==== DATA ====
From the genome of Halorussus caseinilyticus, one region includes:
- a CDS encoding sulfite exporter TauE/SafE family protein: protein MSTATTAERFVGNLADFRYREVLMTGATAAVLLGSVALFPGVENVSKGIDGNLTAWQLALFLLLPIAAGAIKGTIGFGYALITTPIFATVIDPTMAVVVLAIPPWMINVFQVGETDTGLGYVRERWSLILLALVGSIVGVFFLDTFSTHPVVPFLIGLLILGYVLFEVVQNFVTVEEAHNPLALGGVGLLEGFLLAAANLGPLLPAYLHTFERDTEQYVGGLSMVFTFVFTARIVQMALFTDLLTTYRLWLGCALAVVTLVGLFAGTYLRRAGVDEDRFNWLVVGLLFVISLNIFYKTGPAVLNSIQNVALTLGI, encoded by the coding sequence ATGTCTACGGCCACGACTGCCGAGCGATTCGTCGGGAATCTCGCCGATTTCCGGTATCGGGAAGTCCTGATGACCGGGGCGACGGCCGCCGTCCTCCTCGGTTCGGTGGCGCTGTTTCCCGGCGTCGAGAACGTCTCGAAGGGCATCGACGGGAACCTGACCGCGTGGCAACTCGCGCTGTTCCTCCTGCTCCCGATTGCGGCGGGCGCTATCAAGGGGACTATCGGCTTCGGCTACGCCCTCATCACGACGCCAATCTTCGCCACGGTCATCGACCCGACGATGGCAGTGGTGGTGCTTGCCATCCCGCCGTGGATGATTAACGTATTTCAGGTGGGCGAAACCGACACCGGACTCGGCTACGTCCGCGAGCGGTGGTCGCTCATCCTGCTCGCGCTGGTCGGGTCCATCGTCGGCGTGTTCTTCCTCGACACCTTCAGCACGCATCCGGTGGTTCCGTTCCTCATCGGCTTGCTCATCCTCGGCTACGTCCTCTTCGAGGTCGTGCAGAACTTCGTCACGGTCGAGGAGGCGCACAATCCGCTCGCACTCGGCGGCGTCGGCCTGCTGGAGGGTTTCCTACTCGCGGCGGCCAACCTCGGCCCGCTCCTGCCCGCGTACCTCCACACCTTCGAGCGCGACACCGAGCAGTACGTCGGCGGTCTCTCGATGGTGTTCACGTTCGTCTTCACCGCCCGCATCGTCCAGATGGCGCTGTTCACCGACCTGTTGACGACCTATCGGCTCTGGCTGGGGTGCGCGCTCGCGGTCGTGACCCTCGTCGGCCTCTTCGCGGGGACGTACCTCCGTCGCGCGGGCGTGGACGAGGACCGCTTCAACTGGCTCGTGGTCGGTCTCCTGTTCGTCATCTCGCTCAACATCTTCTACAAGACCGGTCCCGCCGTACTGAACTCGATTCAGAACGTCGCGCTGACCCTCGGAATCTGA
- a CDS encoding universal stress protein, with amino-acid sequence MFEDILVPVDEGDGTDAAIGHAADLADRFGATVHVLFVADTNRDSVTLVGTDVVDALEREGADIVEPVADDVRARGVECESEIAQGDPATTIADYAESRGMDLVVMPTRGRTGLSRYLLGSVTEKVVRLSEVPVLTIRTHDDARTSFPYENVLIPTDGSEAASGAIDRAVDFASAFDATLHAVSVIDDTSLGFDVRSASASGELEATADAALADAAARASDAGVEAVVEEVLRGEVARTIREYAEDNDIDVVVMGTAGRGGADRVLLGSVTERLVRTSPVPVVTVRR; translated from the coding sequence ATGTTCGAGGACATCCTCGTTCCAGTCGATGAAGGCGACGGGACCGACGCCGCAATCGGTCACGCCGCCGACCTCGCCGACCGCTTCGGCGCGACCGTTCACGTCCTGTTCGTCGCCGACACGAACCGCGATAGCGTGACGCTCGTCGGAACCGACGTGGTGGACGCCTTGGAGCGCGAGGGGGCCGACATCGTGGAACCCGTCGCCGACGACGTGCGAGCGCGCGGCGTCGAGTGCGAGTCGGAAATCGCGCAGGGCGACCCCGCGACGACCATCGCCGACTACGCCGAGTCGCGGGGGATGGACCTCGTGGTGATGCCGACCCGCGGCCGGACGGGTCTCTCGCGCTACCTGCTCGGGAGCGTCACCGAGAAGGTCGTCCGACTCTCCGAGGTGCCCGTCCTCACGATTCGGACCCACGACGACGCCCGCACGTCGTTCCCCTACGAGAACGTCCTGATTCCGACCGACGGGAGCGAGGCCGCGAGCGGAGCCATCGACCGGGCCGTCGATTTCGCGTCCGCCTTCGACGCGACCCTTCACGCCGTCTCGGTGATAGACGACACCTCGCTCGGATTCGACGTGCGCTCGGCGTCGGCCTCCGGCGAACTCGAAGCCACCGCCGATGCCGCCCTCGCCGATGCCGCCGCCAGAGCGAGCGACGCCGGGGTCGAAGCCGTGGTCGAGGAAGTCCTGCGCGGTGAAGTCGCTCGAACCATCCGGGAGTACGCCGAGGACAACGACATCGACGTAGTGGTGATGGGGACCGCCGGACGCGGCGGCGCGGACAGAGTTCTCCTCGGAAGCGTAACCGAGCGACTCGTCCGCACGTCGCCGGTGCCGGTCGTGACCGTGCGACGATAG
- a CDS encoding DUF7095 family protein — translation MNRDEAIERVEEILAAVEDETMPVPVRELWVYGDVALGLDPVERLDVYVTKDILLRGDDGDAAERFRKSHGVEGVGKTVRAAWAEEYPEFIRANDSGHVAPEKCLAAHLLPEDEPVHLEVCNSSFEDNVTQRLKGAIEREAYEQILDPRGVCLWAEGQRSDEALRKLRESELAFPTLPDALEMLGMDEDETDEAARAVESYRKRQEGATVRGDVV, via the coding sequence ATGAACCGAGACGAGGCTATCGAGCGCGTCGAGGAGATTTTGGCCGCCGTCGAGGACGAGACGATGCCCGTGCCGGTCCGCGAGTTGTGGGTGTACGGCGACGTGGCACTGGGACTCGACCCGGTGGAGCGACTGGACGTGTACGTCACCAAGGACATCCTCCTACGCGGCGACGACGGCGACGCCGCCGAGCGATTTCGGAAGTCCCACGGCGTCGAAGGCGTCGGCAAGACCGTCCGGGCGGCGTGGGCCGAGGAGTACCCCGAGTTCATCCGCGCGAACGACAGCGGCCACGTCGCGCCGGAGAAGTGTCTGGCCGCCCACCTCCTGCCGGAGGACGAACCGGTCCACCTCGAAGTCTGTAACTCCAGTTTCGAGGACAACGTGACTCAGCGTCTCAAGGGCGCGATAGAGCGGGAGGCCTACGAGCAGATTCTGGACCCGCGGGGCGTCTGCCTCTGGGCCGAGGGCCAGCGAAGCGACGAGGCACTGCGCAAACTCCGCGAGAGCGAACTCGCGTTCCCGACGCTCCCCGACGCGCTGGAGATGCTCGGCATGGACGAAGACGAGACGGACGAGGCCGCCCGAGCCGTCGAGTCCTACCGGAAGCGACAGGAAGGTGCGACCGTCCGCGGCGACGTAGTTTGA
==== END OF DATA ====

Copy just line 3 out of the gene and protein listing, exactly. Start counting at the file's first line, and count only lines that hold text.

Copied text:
- a CDS encoding universal stress protein, with amino-acid sequence MFEDILVPVDEGDGTDAAIGHAADLADRFGATVHVLFVADTNRDSVTLVGTDVVDALEREGADIVEPVADDVRARGVECESEIAQGDPATTIADYAESRGMDLVVMPTRGRTGLSRYLLGSVTEKVVRLSEVPVLTIRTHDDARTSFPYENVLIPTDGSEAASGAIDRAVDFASAFDATLHAVSVIDDTSLGFDVRSASASGELEATADAALADAAARASDAGVEAVVEEVLRGEVARTIREYAEDNDIDVVVMGTAGRGGADRVLLGSVTERLVRTSPVPVVTVRR; translated from the coding sequence ATGTTCGAGGACATCCTCGTTCCAGTCGATGAAGGCGACGGGACCGACGCCGCAATCGGTCACGCCGCCGACCTCGCCGACCGCTTCGGCGCGACCGTTCACGTCCTGTTCGTCGCCGACACGAACCGCGATAGCGTGACGCTCGTCGGAACCGACGTGGTGGACGCCTTGGAGCGCGAGGGGGCCGACATCGTGGAACCCGTCGCCGACGACGTGCGAGCGCGCGGCGTCGAGTGCGAGTCGGAAATCGCGCAGGGCGACCCCGCGACGACCATCGCCGACTACGCCGAGTCGCGGGGGATGGACCTCGTGGTGATGCCGACCCGCGGCCGGACGGGTCTCTCGCGCTACCTGCTCGGGAGCGTCACCGAGAAGGTCGTCCGACTCTCCGAGGTGCCCGTCCTCACGATTCGGACCCACGACGACGCCCGCACGTCGTTCCCCTACGAGAACGTCCTGATTCCGACCGACGGGAGCGAGGCCGCGAGCGGAGCCATCGACCGGGCCGTCGATTTCGCGTCCGCCTTCGACGCGACCCTTCACGCCGTCTCGGTGATAGACGACACCTCGCTCGGATTCGACGTGCGCTCGGCGTCGGCCTCCGGCGAACTCGAAGCCACCGCCGATGCCGCCCTCGCCGATGCCGCCGCCAGAGCGAGCGACGCCGGGGTCGAAGCCGTGGTCGAGGAAGTCCTGCGCGGTGAAGTCGCTCGAACCATCCGGGAGTACGCCGAGGACAACGACATCGACGTAGTGGTGATGGGGACCGCCGGACGCGGCGGCGCGGACAGAGTTCTCCTCGGAAGCGTAACCGAGCGACTCGTCCGCACGTCGCCGGTGCCGGTCGTGACCGTGCGACGATAG